Saturday, December 24, 2016
Facts about The Nation of Mayotte
Map of Mayotte
The Unofficial Flag of Mayotte
The Official Flag of Mayotte Is The Same One As The French Flag
The name "Mayotte" comes from the Swahili word for Mahore,Maote. The name "Mahore" appears in the French adjective mahorais. Mahore identity is based on Comorian, Malagasy, French, and Creole cultural traits. Comorian culture is prevalent on Mayotte, the fourth island in the archipelago, which also has cultural characteristics of its own.
Mayotte, with an area of 144 square miles (374 square kilometers), is the easternmost island in the Comoros off the coast of southwestern Africa, and geologically the oldest. The coral barrier reef that surrounds it has created one of the largest lagoons in the world. Mayotte is made up of several small islands, including Petite Terre, where the airport is located, and Grande Terre, the main island.
The population grew from 45,000 in 1975 to 131,000 in 1997, with half the people being under age 20. The population of Mamoudzou is 32,000. In 1841, the island had three thousand inhabitants; twenty years later, there were twelve thousand. These people were mostly Mahorans, African slaves and bondsmen, Malagasy, and Comoreans from other islands in the archipelago. There were also a few dozen Creoles, some Indian merchants and European planters, and a few Arabs.
Mahorans speak Shimaore, a form of Comorian that is similar to Shindzuani, which is spoken on the next island. More than a third of the population speaks Shibushior Mahoran Malagasy, which is similar to the Sakalava spoken on Madagascar. These two languages have influenced each other, principally through borrowings. French is the language of public services, education, and foreign exchange, but sixty percent of the population does not speak it. The majority of children attend a Koranic school to learn Koranic text.
The coat of arms that was adopted in 1982 shows a crescent moon representing Islam and two ylang-ylang flowers, the island's principal agricultural product, against a blue, white, and red background that represents the French flag; the border stands for the coral reef. Two seahorses recall the shape of the island, reposing on the mottoRa hachiri ("We are vigilant").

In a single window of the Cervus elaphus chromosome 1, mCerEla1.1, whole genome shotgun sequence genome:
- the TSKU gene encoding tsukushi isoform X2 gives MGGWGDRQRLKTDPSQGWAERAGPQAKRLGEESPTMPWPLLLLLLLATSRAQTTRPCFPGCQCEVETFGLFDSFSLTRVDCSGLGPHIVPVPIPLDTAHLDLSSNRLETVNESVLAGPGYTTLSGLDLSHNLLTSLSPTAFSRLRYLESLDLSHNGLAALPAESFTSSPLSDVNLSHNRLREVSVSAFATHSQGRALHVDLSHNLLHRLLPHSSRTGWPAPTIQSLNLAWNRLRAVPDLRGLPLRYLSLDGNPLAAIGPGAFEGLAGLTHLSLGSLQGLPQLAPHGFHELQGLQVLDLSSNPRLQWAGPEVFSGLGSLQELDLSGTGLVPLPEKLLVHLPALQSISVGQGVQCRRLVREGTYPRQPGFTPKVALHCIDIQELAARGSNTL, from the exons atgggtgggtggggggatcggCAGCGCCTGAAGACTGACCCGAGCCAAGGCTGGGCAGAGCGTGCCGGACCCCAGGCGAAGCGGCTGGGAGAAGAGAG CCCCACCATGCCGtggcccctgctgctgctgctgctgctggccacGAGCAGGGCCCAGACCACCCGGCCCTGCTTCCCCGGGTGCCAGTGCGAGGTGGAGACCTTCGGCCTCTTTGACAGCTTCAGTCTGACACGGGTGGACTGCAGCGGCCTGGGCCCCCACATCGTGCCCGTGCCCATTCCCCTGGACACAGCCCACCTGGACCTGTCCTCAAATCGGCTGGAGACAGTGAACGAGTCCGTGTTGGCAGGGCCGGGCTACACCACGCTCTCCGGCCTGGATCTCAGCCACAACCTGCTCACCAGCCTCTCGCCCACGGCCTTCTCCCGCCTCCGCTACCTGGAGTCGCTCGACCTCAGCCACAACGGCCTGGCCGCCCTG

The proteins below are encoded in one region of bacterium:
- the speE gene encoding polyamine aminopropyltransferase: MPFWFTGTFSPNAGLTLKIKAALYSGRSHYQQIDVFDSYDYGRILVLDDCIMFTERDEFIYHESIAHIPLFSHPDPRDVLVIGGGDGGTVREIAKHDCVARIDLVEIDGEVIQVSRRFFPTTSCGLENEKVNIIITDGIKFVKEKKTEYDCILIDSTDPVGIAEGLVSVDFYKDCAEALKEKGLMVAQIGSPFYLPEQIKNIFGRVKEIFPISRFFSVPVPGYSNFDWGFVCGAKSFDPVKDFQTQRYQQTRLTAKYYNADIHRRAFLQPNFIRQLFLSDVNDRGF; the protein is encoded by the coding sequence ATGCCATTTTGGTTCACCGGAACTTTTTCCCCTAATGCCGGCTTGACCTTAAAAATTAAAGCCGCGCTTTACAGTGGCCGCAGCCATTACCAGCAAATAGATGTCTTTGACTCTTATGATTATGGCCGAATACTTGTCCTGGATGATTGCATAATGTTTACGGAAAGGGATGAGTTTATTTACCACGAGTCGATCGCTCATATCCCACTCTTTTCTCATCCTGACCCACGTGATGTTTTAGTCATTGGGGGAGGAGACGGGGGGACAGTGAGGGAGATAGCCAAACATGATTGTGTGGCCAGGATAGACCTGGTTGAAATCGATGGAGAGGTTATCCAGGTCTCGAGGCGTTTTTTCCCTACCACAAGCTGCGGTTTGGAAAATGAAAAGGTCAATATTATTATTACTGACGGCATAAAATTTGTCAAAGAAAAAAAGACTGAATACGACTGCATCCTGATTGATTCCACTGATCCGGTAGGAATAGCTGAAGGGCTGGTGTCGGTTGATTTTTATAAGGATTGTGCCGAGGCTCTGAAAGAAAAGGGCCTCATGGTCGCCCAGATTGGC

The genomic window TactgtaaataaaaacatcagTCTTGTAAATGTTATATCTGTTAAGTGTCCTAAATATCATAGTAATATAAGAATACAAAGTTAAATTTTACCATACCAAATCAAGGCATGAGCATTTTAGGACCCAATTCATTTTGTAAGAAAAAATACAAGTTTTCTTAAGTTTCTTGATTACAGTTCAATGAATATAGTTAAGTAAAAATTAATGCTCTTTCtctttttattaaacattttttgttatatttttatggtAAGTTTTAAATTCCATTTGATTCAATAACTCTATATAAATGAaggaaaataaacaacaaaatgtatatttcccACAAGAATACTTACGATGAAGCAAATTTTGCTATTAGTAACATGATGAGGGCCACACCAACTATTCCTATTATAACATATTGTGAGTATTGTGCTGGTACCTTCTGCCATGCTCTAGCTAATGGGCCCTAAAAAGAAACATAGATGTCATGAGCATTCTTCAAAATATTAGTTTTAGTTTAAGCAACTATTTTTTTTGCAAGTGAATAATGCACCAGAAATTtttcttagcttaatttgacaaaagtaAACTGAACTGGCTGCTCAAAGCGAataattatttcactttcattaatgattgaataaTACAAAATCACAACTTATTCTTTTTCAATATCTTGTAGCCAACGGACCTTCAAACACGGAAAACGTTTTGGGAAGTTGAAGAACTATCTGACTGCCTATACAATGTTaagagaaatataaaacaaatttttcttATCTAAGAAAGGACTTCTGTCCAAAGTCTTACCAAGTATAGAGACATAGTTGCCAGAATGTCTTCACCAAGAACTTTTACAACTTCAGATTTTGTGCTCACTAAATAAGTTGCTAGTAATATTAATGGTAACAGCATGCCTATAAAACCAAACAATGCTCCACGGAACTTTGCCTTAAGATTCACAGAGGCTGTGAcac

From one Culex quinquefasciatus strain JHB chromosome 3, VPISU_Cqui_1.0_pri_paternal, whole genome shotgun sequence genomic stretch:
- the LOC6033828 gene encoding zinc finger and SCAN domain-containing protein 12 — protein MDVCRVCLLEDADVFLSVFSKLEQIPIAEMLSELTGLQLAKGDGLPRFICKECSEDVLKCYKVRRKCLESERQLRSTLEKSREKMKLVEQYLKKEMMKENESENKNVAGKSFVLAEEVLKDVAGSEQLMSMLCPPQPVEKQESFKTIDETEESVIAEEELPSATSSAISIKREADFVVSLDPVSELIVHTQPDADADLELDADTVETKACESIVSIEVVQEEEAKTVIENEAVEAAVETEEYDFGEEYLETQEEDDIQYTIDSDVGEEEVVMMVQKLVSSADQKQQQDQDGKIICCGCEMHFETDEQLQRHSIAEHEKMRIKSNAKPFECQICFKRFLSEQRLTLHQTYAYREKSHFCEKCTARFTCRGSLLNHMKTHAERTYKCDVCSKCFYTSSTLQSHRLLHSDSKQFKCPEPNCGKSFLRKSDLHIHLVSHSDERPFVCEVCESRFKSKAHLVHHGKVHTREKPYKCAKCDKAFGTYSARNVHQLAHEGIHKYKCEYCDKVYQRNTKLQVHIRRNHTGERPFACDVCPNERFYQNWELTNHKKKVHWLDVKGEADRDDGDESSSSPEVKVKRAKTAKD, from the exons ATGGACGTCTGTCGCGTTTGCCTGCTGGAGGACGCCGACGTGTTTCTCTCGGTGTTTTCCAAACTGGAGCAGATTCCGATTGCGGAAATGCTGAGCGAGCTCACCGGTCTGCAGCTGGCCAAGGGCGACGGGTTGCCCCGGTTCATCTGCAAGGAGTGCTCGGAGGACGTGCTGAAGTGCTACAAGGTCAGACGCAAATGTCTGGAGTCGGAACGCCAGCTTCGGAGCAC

Inhabited in the eighth century and organized into chieftainships and then a sultanate that often was threatened by Nzwani, Mayotte became a French possession in 1841, after a period of Malagasy raids and the violent seizure of power by a succession of usurpers. At the outset a sugar colony and then the administrative center of the archipelago, Mayotte lost that distinction in 1958, when the capital was moved to Moroni (Ngazidja). When the Comoros gained independence in 1975, Mayotte chose to remain French to benefit from French development funds, which residents feared it would no longer receive.
There is a common desire to remain French in order to preserve social equality and receive financial aid. However, Mahorans feel that they share in Comorean culture along with certain Malagasy traits and are united by their practice of Islam. This explains their reluctance to abandon their individual status under local (Islamic) law. Their French identity as an overseas collectivity is somewhat precarious: The status of the island within the French republic is considered provisional and will be reviewed in 2010.
Mahorans, who have family ties to the inhabitants of the other Comorian islands, especially Ndzuani and the northeastern part of Madagascar, are faced with immigration from the neighboring islands (officially 26,000 Comorians and 1,500 Malagasy), where the standard of living is lower. From Ngazidja, men come to marry Mahoran women to obtain French citizenship and gain the right to enter France. Poor farmers from Nzwani arrive clandestinely. Despite this migratory pressure, violent social reactions are rare.
People from France, called wazungu (singular, mzungu), make up 4 percent of the population. They work mainly in the municipal administration and are in a position of authority. A different lifestyle, a higher economic level, and a lack of understanding of the local languages reinforce their separation from Mahorans.
The typical two-room house is built of cob (earth mixed with rice straw), coconut fronds, or raffia. A program of social housing put in place in 1975 encourages the construction of houses made of earthen bricks and cement painted in bright colors: Sixty-five percent of the population lives in houses made out of solid materials and 75 percent of houses have electricity. Televisions are more numerous than refrigerators. The dwellings of bachelors (banga), built and occupied by themselves, are decorated with painted murals done by adolescents.
The mosque and the royal tombs from the sixteenth century in Tsingoni, the capital of the sultanate, have been restored. Some sugar factory chimneys from the nineteenth century, a reminder of the colonial period, also have been preserved.